Sunday, however, was a weird one. The Twins showed very little offense, and even Texas seemed a little jaded too. Francisco Liriano had an unspectacular outing, which started promisingly, but then faded. In an “I don’t believe what I just saw!“ moment, Nick Punto went 3-for-4, and even hit a home run, while Joe Mauer went 0-for-6. Mauer was a pitifiul 1-for-13 the entire series, and his average dropped to .358, leaving him behind Seattle’s Ichiro Suzuki, who is at .363. Despite this, the Twins still took the series, and it’s a promising sign if the other guys on the team can perform well when our star players are slumping.
With Detroit being swept by the Yankees in three very close games, Minnesota moved to two games back in the AL Central, but once again, they can’t rely on how the other teams are performing in the division if they’re not winning games themselves, so a sweep of Texas would’ve been a far prettier outcome. Now the Twins move onto Oakland where they split a four-game series in June. They better win Tuesday at the very least, because I’ll be in attendance at the Coliseum!
In other intriguing Twins news, the organization signed veteran second baseman Mark Grudzielanek to a Minor League contract.
The guy is 39-years old so I’m not sure how confident we can be about his fielding abilities these days, however he’s certainly a quality hitter, and considering the other duffers the team have been putting at second base like Alexi Casilla and Matt Tolbert, I doubt Mark Grudzielanek could be any worse.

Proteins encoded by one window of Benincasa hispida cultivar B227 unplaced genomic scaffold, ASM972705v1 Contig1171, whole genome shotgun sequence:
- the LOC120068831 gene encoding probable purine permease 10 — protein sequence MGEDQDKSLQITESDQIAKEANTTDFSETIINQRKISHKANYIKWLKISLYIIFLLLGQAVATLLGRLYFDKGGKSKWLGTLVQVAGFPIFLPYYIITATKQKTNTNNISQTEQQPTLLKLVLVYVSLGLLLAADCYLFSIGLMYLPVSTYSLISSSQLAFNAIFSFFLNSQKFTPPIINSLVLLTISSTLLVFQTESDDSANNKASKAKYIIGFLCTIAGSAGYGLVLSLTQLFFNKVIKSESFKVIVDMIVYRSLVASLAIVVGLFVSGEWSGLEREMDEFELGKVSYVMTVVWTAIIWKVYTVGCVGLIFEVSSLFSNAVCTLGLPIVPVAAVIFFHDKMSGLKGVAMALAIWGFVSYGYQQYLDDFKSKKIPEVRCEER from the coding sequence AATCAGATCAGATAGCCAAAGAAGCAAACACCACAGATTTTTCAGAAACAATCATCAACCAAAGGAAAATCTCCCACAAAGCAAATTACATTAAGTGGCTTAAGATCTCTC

The Twins managed to win two out of three against the Tigers at the Metrodome, which was a pretty damn good result against the division leaders. Minnesota is now two games back, and the White Sox, who split a series with the Royals this weekend, are just 2.5 games behind Detroit.
Extra-inning games can be particularly cruel, especially to the team that doesn’t win them. The Twins remarkable comeback on Friday night pretty much meant nothing in the end, and simply managed to tire out all concerned, as the Tigers topped the Twins 11-9 in the 16th inning.
were quickly 6-0 up by the second inning. Somehow, Minnesota managed to
rally from a 7-1 deficit and tied the game at 7-7 in the sixth inning.
By then, Slowey was long gone, and it was revealed later that he’s been
put on the DL after suffering sharp pains in his wrist. Anthony Swarzak